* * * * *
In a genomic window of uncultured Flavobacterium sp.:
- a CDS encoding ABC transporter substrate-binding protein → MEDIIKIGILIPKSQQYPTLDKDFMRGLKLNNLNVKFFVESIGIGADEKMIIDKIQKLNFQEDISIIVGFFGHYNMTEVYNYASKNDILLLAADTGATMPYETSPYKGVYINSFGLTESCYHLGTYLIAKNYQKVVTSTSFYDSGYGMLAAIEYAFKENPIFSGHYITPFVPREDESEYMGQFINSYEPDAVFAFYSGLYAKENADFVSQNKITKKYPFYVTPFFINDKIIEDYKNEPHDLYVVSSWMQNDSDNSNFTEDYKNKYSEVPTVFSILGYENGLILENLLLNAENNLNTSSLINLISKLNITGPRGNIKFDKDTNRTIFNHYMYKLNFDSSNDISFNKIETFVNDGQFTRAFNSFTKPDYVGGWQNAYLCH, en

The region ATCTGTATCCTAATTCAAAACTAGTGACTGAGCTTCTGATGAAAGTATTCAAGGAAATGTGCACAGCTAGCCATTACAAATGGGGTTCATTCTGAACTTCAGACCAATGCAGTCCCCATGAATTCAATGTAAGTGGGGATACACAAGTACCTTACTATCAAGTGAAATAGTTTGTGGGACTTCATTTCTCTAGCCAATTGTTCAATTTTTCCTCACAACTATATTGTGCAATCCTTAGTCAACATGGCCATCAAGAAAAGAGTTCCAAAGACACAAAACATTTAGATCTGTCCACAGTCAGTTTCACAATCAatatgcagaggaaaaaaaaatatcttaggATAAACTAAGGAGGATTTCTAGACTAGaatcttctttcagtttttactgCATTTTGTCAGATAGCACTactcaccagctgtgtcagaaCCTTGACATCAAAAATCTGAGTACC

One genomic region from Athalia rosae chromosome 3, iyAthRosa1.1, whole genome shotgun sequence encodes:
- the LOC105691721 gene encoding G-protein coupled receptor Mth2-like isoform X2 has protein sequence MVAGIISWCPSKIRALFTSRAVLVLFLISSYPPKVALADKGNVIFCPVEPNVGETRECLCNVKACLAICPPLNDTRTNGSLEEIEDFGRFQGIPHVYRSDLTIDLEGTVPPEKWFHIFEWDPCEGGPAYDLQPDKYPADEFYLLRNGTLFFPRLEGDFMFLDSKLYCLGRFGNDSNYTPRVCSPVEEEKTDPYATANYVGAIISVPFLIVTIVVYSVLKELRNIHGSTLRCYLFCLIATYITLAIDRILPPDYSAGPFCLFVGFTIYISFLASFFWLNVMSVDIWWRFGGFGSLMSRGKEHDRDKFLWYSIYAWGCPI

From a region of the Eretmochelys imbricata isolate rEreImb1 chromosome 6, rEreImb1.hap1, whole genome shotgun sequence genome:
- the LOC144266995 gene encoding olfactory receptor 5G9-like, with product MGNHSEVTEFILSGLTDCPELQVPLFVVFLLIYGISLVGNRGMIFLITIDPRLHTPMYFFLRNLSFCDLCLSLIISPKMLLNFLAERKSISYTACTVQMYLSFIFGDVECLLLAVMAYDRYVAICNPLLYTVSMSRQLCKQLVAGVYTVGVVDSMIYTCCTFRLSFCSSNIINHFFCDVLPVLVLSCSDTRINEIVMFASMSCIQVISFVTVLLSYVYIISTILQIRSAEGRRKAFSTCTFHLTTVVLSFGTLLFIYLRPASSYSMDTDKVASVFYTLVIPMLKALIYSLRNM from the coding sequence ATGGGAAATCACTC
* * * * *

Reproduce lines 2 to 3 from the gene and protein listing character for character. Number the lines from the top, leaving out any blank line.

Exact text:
- a CDS encoding ABC transporter substrate-binding protein → MEDIIKIGILIPKSQQYPTLDKDFMRGLKLNNLNVKFFVESIGIGADEKMIIDKIQKLNFQEDISIIVGFFGHYNMTEVYNYASKNDILLLAADTGATMPYETSPYKGVYINSFGLTESCYHLGTYLIAKNYQKVVTSTSFYDSGYGMLAAIEYAFKENPIFSGHYITPFVPREDESEYMGQFINSYEPDAVFAFYSGLYAKENADFVSQNKITKKYPFYVTPFFINDKIIEDYKNEPHDLYVVSSWMQNDSDNSNFTEDYKNKYSEVPTVFSILGYENGLILENLLLNAENNLNTSSLINLISKLNITGPRGNIKFDKDTNRTIFNHYMYKLNFDSSNDISFNKIETFVNDGQFTRAFNSFTKPDYVGGWQNAYLCH, en

The region ATCTGTATCCTAATTCAAAACTAGTGACTGAGCTTCTGATGAAAGTATTCAAGGAAATGTGCACAGCTAGCCATTACAAATGGGGTTCATTCTGAACTTCAGACCAATGCAGTCCCCATGAATTCAATGTAAGTGGGGATACACAAGTACCTTACTATCAAGTGAAATAGTTTGTGGGACTTCATTTCTCTAGCCAATTGTTCAATTTTTCCTCACAACTATATTGTGCAATCCTTAGTCAACATGGCCATCAAGAAAAGAGTTCCAAAGACACAAAACATTTAGATCTGTCCACAGTCAGTTTCACAATCAatatgcagaggaaaaaaaaatatcttaggATAAACTAAGGAGGATTTCTAGACTAGaatcttctttcagtttttactgCATTTTGTCAGATAGCACTactcaccagctgtgtcagaaCCTTGACATCAAAAATCTGAGTACC